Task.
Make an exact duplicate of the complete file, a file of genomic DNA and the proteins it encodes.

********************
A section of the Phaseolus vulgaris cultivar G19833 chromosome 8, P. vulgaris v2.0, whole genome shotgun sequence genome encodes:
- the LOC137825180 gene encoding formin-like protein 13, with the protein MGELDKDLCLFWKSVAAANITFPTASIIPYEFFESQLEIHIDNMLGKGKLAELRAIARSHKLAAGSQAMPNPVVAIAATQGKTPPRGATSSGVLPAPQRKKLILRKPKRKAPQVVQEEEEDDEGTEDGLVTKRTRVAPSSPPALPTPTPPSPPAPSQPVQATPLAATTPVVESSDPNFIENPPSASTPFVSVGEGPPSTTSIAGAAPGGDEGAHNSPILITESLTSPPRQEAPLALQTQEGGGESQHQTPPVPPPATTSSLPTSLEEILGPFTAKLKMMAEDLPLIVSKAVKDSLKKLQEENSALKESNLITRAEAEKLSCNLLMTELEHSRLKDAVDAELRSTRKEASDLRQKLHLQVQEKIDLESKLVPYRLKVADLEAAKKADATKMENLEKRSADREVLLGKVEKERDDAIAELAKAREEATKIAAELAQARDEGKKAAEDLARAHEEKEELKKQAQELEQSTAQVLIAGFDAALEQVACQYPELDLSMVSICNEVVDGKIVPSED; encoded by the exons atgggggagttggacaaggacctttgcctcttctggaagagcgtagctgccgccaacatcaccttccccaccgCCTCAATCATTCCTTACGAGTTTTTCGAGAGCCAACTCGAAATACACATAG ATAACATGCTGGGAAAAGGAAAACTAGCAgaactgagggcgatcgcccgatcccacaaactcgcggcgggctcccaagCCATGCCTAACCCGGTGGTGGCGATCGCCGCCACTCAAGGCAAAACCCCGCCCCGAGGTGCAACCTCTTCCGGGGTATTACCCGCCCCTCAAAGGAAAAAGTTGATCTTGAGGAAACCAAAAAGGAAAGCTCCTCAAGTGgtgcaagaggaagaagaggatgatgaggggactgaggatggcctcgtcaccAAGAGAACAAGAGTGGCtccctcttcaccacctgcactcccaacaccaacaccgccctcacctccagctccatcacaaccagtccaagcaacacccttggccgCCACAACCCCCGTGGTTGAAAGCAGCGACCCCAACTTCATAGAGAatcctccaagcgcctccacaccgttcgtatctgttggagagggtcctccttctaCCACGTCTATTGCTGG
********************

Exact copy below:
A section of the Phaseolus vulgaris cultivar G19833 chromosome 8, P. vulgaris v2.0, whole genome shotgun sequence genome encodes:
- the LOC137825180 gene encoding formin-like protein 13, with the protein MGELDKDLCLFWKSVAAANITFPTASIIPYEFFESQLEIHIDNMLGKGKLAELRAIARSHKLAAGSQAMPNPVVAIAATQGKTPPRGATSSGVLPAPQRKKLILRKPKRKAPQVVQEEEEDDEGTEDGLVTKRTRVAPSSPPALPTPTPPSPPAPSQPVQATPLAATTPVVESSDPNFIENPPSASTPFVSVGEGPPSTTSIAGAAPGGDEGAHNSPILITESLTSPPRQEAPLALQTQEGGGESQHQTPPVPPPATTSSLPTSLEEILGPFTAKLKMMAEDLPLIVSKAVKDSLKKLQEENSALKESNLITRAEAEKLSCNLLMTELEHSRLKDAVDAELRSTRKEASDLRQKLHLQVQEKIDLESKLVPYRLKVADLEAAKKADATKMENLEKRSADREVLLGKVEKERDDAIAELAKAREEATKIAAELAQARDEGKKAAEDLARAHEEKEELKKQAQELEQSTAQVLIAGFDAALEQVACQYPELDLSMVSICNEVVDGKIVPSED; encoded by the exons atgggggagttggacaaggacctttgcctcttctggaagagcgtagctgccgccaacatcaccttccccaccgCCTCAATCATTCCTTACGAGTTTTTCGAGAGCCAACTCGAAATACACATAG ATAACATGCTGGGAAAAGGAAAACTAGCAgaactgagggcgatcgcccgatcccacaaactcgcggcgggctcccaagCCATGCCTAACCCGGTGGTGGCGATCGCCGCCACTCAAGGCAAAACCCCGCCCCGAGGTGCAACCTCTTCCGGGGTATTACCCGCCCCTCAAAGGAAAAAGTTGATCTTGAGGAAACCAAAAAGGAAAGCTCCTCAAGTGgtgcaagaggaagaagaggatgatgaggggactgaggatggcctcgtcaccAAGAGAACAAGAGTGGCtccctcttcaccacctgcactcccaacaccaacaccgccctcacctccagctccatcacaaccagtccaagcaacacccttggccgCCACAACCCCCGTGGTTGAAAGCAGCGACCCCAACTTCATAGAGAatcctccaagcgcctccacaccgttcgtatctgttggagagggtcctccttctaCCACGTCTATTGCTGG